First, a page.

On 10 and 11 February 2015, a High Court Judge sitting in Swansea will hear a legal challenge brought to overturn a controversial and discriminatory school transport policy adopted by Swansea City and County Council. Under the new policy, from September this year, the Council will no longer provide free places on the school buses currently used by pupils attending voluntary-aided Catholic and Church of Wales schools in Swansea. Some children travel for up to an hour and 50 minutes on the buses to reach school each morning. However, at the same time, the Council will maintain free school transport on a parallel school bus network used by pupils at all of the county’s Welsh language schools, regardless of the financial circumstances of the families who benefit.
The test case is jointly brought by Bishop Vaughan Catholic Comprehensive School, the only Catholic and Church of Wales secondary school in the area, ‘Child W’, whose siblings currently attend the school using free school transport to which she will now not be entitled and the Diocese of Menevia, which supports five of the six affected schools.
They argue that the new policy is doubly discriminatory because it impacts particularly severely on Black and Minority Ethnic children (who make up a quarter of the children attending Swansea’s Catholic and Church of Wales schools, but only a tiny proportion in Welsh language schools) and on those who seek a Catholic or Church of Wales-based education.
Swansea Council is defending the policy on the basis that it needs to save money and the affected children are ‘statistically insignificant’.
Laura Howden-Evans, Bursar of Bishop Vaughan School said today:
"The new policy is brutal. If it stands, its impact will be devastating on Swansea children seeking a Catholic education. At our school, over half of the pupils live the most deprived areas of Wales, a fifth receive free school meals and a quarter rely on free school transport. Families like theirs will simply be unable to pay for transport to school once it is withdrawn. The first to be hit will be siblings of children already here, children just like Child W, who want to come to the school from September but need free transport to do so.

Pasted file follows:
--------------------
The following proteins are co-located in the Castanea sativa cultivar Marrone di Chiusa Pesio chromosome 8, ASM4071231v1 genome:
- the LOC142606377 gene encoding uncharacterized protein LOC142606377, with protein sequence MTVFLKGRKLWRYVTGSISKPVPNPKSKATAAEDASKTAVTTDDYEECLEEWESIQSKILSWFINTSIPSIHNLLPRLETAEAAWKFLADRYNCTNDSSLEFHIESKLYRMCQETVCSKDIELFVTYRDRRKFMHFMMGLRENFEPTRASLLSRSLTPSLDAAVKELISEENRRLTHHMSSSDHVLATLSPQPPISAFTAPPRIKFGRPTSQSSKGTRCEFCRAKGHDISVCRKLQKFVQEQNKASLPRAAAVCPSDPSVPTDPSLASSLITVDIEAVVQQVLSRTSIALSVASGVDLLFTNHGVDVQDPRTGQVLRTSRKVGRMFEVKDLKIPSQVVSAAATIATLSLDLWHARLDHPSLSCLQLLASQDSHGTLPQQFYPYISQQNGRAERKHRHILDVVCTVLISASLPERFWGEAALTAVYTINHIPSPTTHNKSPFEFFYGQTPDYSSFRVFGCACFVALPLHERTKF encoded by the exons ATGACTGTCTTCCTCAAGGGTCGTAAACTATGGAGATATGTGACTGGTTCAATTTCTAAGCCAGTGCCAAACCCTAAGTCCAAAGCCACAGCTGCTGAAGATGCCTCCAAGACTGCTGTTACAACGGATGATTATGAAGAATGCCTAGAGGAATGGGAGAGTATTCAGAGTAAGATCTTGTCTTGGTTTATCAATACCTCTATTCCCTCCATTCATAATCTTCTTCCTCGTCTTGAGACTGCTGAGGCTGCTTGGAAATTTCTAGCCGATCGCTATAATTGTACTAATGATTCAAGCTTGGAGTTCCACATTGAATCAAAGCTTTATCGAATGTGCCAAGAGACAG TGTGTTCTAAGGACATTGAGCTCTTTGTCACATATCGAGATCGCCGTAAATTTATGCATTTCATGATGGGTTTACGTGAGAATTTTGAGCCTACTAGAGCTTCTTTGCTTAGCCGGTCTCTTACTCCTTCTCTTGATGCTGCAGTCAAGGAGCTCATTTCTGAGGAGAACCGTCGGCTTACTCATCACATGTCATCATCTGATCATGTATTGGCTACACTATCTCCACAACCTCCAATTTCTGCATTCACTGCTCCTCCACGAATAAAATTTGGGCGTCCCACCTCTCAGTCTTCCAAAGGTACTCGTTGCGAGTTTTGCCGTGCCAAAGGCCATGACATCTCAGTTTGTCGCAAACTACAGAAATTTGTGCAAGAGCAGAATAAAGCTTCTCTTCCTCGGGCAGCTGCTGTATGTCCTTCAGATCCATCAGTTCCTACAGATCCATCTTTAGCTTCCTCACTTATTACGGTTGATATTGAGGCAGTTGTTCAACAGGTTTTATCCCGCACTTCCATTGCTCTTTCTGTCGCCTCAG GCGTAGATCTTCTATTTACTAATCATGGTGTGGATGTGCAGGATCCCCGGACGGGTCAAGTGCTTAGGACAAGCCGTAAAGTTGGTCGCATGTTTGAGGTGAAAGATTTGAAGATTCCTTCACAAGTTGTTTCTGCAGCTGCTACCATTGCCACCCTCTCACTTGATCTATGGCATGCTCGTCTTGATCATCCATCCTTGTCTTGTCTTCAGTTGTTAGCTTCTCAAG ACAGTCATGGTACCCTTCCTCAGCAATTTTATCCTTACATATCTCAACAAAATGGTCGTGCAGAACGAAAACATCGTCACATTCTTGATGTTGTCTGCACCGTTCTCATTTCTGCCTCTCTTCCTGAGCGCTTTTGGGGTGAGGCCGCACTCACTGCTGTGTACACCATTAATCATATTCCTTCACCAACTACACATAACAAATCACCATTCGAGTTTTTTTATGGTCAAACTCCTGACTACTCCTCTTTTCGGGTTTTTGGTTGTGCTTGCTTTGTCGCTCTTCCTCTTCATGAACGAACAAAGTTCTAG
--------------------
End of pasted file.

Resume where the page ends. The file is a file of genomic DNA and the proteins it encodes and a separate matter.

No one bringing this case has any wish to deprive children who seek an education in the Welsh language from accessing the Swansea schools where that is available. Theirs is an educational preference which demands respect for reasons too obvious to state. We have turned to the Court because other preferences arising from fundamental beliefs and connections to a community, in particular those for a Catholic education, also demand respect and, in our view, equal respect. There is no justification for treating Catholic and Church of Wales schools differently from Welsh language schools when it comes to free school transport."
The Diocese of Menevia is a Roman Catholic diocese based in Swansea, serving South West Wales’ 27,500 Catholics. Bernard Stuart, its Director of Education said today:
"Catholic schools are an integral part of the Catholic community. Their existence allows parents a genuine choice to educate their children in accordance with their religious and philosophical convictions. As Catholics, we in turn have a duty to ensure that choice is open to those who socially, academically, physically or emotionally disadvantaged. Service to those who are amongst the most disadvantaged in our society has always been central to the mission of Catholic education. Very regrettably, Swansea City and County Council does not see things this way. Withdrawing free school transport from those who need it most will make the exercise of their choice to attend local Catholic schools completely impractical. We are hopeful the Court will see that and overturn this invidious policy."
The solicitor bringing the case, John Halford, said today:
"People understand that local authorities are faced with hard financial choices. What they find very difficult to understand is a choice that bestows a benefit on one sector of the community who passionately want to be educated in Welsh, but withdraws it from another who, just as passionately, want to be educated in their own faith. Fairness, and the law, demand a very high standard of justification for discrimination of this kind. That justification is strikingly missing from the Council’s decision. In fact, it believed, and apparently still does, that it was not even discriminating."
Notes for editors:-
1. The test case will be heard at Swansea’s Civil Justice Centre by on The School, Diocese and Child W are represented by John Halford of Bindmans LLP, 0207 833 4433) and barristers Dinah Rose QC and Iain Steele of Blackstone Chambers.